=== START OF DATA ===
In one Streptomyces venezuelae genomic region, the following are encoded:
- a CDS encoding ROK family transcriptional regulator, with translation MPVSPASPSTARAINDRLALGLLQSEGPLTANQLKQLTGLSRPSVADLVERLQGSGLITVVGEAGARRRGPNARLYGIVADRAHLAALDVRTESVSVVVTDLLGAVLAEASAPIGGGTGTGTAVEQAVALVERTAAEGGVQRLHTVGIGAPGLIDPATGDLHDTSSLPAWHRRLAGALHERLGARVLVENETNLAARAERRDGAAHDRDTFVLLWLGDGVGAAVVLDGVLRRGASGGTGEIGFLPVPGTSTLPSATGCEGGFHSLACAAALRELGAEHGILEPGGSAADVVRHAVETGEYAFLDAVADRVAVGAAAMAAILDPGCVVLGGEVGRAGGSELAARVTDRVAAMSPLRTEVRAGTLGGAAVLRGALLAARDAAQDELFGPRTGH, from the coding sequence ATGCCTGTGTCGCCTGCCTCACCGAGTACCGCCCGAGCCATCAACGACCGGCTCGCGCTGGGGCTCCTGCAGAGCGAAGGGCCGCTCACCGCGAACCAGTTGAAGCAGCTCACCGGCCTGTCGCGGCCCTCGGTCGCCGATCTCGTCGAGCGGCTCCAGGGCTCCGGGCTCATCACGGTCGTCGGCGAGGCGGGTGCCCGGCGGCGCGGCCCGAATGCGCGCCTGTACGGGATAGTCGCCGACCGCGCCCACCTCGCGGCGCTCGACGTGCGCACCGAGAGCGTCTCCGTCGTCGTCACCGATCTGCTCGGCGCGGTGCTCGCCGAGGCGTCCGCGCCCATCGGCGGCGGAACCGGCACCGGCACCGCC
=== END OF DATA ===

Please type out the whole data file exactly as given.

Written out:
In one Streptomyces venezuelae genomic region, the following are encoded:
- a CDS encoding ROK family transcriptional regulator, with translation MPVSPASPSTARAINDRLALGLLQSEGPLTANQLKQLTGLSRPSVADLVERLQGSGLITVVGEAGARRRGPNARLYGIVADRAHLAALDVRTESVSVVVTDLLGAVLAEASAPIGGGTGTGTAVEQAVALVERTAAEGGVQRLHTVGIGAPGLIDPATGDLHDTSSLPAWHRRLAGALHERLGARVLVENETNLAARAERRDGAAHDRDTFVLLWLGDGVGAAVVLDGVLRRGASGGTGEIGFLPVPGTSTLPSATGCEGGFHSLACAAALRELGAEHGILEPGGSAADVVRHAVETGEYAFLDAVADRVAVGAAAMAAILDPGCVVLGGEVGRAGGSELAARVTDRVAAMSPLRTEVRAGTLGGAAVLRGALLAARDAAQDELFGPRTGH, from the coding sequence ATGCCTGTGTCGCCTGCCTCACCGAGTACCGCCCGAGCCATCAACGACCGGCTCGCGCTGGGGCTCCTGCAGAGCGAAGGGCCGCTCACCGCGAACCAGTTGAAGCAGCTCACCGGCCTGTCGCGGCCCTCGGTCGCCGATCTCGTCGAGCGGCTCCAGGGCTCCGGGCTCATCACGGTCGTCGGCGAGGCGGGTGCCCGGCGGCGCGGCCCGAATGCGCGCCTGTACGGGATAGTCGCCGACCGCGCCCACCTCGCGGCGCTCGACGTGCGCACCGAGAGCGTCTCCGTCGTCGTCACCGATCTGCTCGGCGCGGTGCTCGCCGAGGCGTCCGCGCCCATCGGCGGCGGAACCGGCACCGGCACCGCC